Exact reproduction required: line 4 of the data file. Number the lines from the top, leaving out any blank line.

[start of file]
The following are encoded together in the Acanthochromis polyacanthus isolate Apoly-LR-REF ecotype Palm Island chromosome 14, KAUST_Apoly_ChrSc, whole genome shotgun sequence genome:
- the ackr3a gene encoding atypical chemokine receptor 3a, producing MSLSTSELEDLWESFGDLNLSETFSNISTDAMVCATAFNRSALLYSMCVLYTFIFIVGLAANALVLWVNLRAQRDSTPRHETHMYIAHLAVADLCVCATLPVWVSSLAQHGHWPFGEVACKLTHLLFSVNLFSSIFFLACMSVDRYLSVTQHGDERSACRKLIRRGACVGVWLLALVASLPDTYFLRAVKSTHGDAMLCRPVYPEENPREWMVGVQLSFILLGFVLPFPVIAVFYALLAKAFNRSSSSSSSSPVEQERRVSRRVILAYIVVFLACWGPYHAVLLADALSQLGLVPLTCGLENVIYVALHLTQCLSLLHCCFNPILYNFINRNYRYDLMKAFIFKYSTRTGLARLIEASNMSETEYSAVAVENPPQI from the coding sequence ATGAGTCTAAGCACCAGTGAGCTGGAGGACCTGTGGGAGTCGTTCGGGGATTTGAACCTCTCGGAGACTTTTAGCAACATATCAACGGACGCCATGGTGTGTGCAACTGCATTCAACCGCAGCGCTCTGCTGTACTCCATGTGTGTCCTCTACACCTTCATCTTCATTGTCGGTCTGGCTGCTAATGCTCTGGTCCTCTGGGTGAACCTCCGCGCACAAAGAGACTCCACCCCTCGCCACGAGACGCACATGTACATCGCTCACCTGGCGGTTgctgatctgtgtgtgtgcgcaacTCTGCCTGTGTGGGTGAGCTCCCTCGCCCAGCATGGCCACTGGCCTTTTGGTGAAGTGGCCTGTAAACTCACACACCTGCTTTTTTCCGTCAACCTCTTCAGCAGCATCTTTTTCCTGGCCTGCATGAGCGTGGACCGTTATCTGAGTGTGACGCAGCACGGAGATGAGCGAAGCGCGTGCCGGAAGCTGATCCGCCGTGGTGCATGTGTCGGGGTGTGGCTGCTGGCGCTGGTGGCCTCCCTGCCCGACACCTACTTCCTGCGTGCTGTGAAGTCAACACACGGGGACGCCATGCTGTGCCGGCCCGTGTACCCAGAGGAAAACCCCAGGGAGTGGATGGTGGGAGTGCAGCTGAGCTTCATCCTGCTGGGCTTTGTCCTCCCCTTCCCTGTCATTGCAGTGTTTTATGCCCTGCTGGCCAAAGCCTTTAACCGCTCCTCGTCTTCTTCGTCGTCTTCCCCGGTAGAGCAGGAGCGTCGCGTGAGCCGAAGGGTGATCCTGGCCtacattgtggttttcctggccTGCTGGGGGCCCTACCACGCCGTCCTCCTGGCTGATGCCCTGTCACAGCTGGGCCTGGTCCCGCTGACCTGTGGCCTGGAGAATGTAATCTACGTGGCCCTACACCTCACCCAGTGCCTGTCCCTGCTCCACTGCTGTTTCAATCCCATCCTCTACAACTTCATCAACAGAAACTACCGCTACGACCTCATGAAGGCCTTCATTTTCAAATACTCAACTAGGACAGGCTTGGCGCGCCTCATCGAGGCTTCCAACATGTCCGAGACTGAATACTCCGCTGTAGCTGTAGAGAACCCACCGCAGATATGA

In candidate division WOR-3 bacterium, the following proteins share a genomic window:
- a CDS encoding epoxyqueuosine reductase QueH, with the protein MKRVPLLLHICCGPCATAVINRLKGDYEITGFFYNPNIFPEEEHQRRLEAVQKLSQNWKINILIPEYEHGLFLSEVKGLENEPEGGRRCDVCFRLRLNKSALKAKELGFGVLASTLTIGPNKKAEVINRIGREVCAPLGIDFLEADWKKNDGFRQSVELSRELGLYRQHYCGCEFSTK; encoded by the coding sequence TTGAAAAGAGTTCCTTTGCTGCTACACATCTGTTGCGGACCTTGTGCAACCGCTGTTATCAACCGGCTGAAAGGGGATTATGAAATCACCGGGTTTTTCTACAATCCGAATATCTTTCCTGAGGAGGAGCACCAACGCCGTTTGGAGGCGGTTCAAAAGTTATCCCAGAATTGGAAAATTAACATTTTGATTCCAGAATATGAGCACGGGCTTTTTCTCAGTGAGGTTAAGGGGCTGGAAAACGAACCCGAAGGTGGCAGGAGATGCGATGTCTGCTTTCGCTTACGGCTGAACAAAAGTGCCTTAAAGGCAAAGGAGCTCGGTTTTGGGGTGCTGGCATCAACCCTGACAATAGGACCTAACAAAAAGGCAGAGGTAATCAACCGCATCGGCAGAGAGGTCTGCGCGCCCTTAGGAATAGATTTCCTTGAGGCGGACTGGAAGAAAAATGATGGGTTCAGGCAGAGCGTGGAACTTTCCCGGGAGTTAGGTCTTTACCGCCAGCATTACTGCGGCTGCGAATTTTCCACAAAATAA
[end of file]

- a CDS encoding epoxyqueuosine reductase QueH, with the protein MKRVPLLLHICCGPCATAVINRLKGDYEITGFFYNPNIFPEEEHQRRLEAVQKLSQNWKINILIPEYEHGLFLSEVKGLENEPEGGRRCDVCFRLRLNKSALKAKELGFGVLASTLTIGPNKKAEVINRIGREVCAPLGIDFLEADWKKNDGFRQSVELSRELGLYRQHYCGCEFSTK; encoded by the coding sequence TTGAAAAGAGTTCCTTTGCTGCTACACATCTGTTGCGGACCTTGTGCAACCGCTGTTATCAACCGGCTGAAAGGGGATTATGAAATCACCGGGTTTTTCTACAATCCGAATATCTTTCCTGAGGAGGAGCACCAACGCCGTTTGGAGGCGGTTCAAAAGTTATCCCAGAATTGGAAAATTAACATTTTGATTCCAGAATATGAGCACGGGCTTTTTCTCAGTGAGGTTAAGGGGCTGGAAAACGAACCCGAAGGTGGCAGGAGATGCGATGTCTGCTTTCGCTTACGGCTGAACAAAAGTGCCTTAAAGGCAAAGGAGCTCGGTTTTGGGGTGCTGGCATCAACCCTGACAATAGGACCTAACAAAAAGGCAGAGGTAATCAACCGCATCGGCAGAGAGGTCTGCGCGCCCTTAGGAATAGATTTCCTTGAGGCGGACTGGAAGAAAAATGATGGGTTCAGGCAGAGCGTGGAACTTTCCCGGGAGTTAGGTCTTTACCGCCAGCATTACTGCGGCTGCGAATTTTCCACAAAATAA